7 Simple Ways to Help Keep Your Breasts Healthy
Breast health is a hot topic. And if we’re honest with ourselves, thinking about it can seem a little scary. Hundreds of thousands of women each year are faced with new breast health concerns, and in some ways, those overwhelming numbers make the topic feel like the elephant in the room.1
No one wants to be faced with a breast health concern, and a lot of women ignore the idea because they don’t want to consider the possibility that something could be wrong. Putting breast health out of mind while hoping for the best doesn’t help, especially when there are steps you can take to help keep your body healthy. Here are seven simple ways to promote breast health.
1. Know Your Body
Many experts recommend breast self-awareness over the self-exams of the past.2 The concept of self-awareness sounds much less formal, but the goal is similar—to thoroughly know your breasts.
Being familiar with your breasts and how they change with monthly hormonal fluctuations may help you quickly identify future changes. Most women have natural variations in texture, density and tenderness to their breast tissue, so it’s important to know what’s normal for you.
The point is to be so familiar with how your breasts look and feel that you notice any changes quickly and can get checked out by a doctor as soon as you notice something, just to be sure. And don’t procrastinate! It’s best to catch potential issues as early as possible.
2. Watch Your Weight
Maintaining a healthy weight contributes to better health overall, including reduced risk of heart health concerns and more energy, but it also plays a role in the health of your breasts.3,4 Research indicates that women who have a body mass index (BMI) of 30 or higher are at risk for more serious breast health concerns than those with a BMI below 25.4
Not sure how to calculate your BMI? Use this handy calculator from the Mayo Clinic. And if you’re looking for ways to maintain a healthy weight, check out Decide Your Diet: How to Decide Your Daily Diet and Be a Lean, Mean Body Machine.
3. Eat Real Foods
Your daily diet contributes to your weight, but that isn’t the only reason it’s important for breast care. Eating a diet rich in a diverse range of real, wholesome foods is the best way to make sure your nutritional needs are met each day.
Real food diets, like the popular Mediterranean diet, focus on fruits, vegetables, whole grains, nuts, seeds, healthy oils and fats, as well as lean meats. This type of diet provides a broad range of nutrients including vitamins, minerals, protein, omega-3 fatty acids, antioxidants and polyphenols, all of which support wellbeing.5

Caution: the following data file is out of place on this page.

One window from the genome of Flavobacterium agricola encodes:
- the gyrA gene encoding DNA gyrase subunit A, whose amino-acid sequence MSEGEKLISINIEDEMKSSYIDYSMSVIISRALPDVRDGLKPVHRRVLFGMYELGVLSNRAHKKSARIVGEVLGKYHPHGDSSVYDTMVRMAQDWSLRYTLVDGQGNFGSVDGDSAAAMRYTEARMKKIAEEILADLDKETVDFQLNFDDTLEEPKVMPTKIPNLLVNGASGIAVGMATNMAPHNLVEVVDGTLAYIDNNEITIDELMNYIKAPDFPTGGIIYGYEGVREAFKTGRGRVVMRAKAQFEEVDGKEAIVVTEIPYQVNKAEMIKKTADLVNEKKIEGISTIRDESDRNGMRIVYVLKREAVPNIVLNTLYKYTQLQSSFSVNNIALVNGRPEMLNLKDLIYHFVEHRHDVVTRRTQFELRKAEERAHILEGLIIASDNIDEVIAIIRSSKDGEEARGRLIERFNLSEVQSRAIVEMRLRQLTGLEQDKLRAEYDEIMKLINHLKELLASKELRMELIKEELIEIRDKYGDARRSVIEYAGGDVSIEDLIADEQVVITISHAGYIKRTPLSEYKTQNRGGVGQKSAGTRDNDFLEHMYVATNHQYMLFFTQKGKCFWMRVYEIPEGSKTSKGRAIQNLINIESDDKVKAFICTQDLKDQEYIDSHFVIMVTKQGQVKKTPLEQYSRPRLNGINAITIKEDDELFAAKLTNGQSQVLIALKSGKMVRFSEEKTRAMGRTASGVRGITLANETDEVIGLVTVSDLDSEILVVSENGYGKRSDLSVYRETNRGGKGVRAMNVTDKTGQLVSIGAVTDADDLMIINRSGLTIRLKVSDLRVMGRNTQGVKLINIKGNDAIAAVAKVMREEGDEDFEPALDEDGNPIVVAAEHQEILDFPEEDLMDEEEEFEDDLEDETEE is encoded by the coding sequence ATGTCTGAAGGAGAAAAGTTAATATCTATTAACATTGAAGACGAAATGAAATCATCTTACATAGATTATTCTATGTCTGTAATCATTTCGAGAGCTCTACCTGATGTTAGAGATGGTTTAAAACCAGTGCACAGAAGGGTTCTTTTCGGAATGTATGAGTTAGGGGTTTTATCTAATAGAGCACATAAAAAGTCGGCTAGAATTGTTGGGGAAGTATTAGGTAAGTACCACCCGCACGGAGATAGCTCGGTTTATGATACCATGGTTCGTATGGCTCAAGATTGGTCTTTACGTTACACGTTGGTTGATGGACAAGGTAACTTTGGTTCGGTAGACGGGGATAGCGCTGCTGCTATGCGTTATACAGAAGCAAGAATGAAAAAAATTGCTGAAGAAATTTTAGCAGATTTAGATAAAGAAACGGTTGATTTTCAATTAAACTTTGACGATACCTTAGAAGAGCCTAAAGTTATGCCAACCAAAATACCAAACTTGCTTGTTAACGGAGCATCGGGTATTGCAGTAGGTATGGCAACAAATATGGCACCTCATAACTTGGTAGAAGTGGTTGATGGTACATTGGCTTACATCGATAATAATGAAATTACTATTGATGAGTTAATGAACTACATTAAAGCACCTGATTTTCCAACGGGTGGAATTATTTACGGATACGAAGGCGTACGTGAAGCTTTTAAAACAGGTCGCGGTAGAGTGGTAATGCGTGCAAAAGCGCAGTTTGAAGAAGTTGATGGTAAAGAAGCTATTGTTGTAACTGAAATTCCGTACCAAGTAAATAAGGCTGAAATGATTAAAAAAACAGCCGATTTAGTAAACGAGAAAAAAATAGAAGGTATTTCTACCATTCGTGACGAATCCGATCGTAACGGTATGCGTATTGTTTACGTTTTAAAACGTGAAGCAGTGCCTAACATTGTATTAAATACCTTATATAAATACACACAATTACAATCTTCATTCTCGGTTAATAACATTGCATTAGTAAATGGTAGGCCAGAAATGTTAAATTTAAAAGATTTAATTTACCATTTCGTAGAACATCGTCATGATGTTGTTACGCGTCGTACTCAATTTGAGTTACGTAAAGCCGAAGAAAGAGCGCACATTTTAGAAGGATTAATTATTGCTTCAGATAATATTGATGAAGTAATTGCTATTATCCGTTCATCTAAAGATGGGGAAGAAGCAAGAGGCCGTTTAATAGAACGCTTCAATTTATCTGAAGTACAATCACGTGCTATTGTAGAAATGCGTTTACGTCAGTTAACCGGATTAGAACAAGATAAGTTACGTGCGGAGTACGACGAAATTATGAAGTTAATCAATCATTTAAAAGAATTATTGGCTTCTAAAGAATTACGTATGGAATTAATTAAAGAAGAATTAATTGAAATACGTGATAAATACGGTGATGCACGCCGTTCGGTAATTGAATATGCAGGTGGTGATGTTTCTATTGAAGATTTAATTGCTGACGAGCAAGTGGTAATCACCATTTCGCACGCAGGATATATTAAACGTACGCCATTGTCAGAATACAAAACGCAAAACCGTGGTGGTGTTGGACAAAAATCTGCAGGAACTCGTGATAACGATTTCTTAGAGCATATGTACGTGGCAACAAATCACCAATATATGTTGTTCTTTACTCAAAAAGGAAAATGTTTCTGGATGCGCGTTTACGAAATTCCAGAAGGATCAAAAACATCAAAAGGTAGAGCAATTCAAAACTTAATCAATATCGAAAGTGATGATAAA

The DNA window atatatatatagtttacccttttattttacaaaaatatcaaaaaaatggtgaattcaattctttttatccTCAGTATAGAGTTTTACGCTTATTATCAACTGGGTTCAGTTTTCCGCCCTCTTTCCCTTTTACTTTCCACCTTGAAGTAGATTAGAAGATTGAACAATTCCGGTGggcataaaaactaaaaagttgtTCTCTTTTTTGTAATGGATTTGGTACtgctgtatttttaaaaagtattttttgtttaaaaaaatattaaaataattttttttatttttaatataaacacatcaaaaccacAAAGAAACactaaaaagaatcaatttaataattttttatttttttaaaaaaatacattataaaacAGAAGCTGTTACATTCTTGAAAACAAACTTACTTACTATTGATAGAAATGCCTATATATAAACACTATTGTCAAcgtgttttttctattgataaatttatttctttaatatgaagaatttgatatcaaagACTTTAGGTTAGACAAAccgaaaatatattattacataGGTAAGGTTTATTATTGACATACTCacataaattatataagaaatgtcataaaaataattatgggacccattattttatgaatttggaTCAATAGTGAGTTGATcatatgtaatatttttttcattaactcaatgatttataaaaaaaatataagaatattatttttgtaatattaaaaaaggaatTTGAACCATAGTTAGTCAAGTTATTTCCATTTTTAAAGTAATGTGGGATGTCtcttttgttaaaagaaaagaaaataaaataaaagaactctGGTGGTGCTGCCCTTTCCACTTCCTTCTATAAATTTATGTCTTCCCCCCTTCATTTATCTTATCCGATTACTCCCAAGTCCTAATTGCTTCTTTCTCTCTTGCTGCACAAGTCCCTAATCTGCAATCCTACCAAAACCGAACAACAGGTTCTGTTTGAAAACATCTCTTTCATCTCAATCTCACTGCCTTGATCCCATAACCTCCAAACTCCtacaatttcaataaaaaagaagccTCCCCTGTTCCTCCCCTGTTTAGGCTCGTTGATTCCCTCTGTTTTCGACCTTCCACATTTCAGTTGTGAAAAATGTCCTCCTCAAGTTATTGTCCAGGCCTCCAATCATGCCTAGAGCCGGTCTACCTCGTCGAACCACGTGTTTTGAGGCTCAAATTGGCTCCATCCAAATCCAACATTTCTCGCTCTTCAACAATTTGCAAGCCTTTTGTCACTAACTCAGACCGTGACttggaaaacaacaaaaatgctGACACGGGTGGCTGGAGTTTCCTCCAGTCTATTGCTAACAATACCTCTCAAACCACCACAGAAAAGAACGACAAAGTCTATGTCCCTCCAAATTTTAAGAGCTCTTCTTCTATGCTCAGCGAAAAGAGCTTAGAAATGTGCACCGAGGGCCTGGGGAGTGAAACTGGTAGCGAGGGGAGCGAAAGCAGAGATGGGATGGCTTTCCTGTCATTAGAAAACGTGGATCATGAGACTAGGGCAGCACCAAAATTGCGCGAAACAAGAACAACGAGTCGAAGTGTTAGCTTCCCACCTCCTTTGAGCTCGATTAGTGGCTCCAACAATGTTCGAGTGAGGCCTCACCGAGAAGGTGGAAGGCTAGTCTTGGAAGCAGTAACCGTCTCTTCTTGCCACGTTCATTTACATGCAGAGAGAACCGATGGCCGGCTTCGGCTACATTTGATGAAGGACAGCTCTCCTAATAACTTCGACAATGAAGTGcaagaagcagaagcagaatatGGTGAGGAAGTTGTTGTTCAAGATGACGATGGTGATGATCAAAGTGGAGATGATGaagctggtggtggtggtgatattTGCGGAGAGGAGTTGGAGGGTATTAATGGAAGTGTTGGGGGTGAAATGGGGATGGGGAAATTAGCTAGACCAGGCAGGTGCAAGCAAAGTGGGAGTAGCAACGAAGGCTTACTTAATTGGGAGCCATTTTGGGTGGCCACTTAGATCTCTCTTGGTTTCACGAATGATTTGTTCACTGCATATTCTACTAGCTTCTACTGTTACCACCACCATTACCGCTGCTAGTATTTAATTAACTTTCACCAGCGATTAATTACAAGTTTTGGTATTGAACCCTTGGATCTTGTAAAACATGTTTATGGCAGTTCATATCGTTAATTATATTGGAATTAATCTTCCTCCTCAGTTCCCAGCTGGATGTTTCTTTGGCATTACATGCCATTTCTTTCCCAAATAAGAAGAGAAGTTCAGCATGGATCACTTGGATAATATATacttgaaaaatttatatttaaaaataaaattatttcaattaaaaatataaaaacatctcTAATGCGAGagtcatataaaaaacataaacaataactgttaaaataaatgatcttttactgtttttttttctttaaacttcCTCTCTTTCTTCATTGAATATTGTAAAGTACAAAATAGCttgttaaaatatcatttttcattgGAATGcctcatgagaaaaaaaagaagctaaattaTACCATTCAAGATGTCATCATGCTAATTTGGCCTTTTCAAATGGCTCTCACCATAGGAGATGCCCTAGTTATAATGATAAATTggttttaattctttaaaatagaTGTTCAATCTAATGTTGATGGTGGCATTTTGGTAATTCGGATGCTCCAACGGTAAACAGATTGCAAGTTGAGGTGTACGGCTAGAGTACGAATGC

Experts say eating a real food diet is associated with reduced risks of many health concerns—from heart health to cognitive function and beyond.5 A balanced diet is necessary for proper functioning of all the systems of the body that help keep you healthy.
Select Foods for Breast Health
- Cruciferous veggies like cauliflower and broccoli
- Dark greens like kale and collard greens
- Plant-based proteins like legumes in place of meat proteins
- Flax seeds or flax seed oil (rich in omega-3 fatty acids)
- Oily fish (also rich in omega-3 fatty acids and other nutrients)
- Turmeric, for the antioxidant benefits
Skip restrictive diets and focus on eating a broad variety of whole foods for optimal nutrition. And when you can’t meet your nutritional needs from your diet alone, opt for supplements sourced from real foods, like Swanson Ultra Real Food Vegan Multi Women’s Daily.
4. Exercise Every Day
Women who exercise regularly are 25% less likely to have breast health concerns.4 Exercise also helps maintain bone mass and a healthy weight.4 The Center for Disease Control (CDC) recommends that adults get at least 2 hours and 30 minutes of moderate-intensity physical activity per week. Ideally, workouts should be spread out through the week.6 Thirty minutes of exercise each day on 5 days out of the week is a good target. The CDC also recommends doing muscle-strengthening exercises that involve all major muscle groups on 2 or more days a week.
As a bonus, include some breast lifting and firming exercises in the mix. Strength training exercises that impact pectoral muscles include dumbbell bench presses, pullovers, pushups, shoulder or chest presses and tricep dips.
Looking for more ways to fit movement into your day? Check out the article Move More: How to Move More Each Day for some great ideas and mini workouts that fit every lifestyle.
5. Don’t Smoke
Millions of women in the U.S. smoke cigarettes.7 Quitting smoking is challenging for most smokers, but it is well worth the effort. The challenges you face on your journey to stop smoking are better to face now instead of the health challenges that may come later.
In addition to the many, well-known risks of smoking for people in general, women face some unique risks, including fertility and hormonal concerns, harmful interactions with contraceptives, bone density issues, and heart and cervical health concerns.7 Women who smoke also have a significantly increased risk of complications related to breast health.7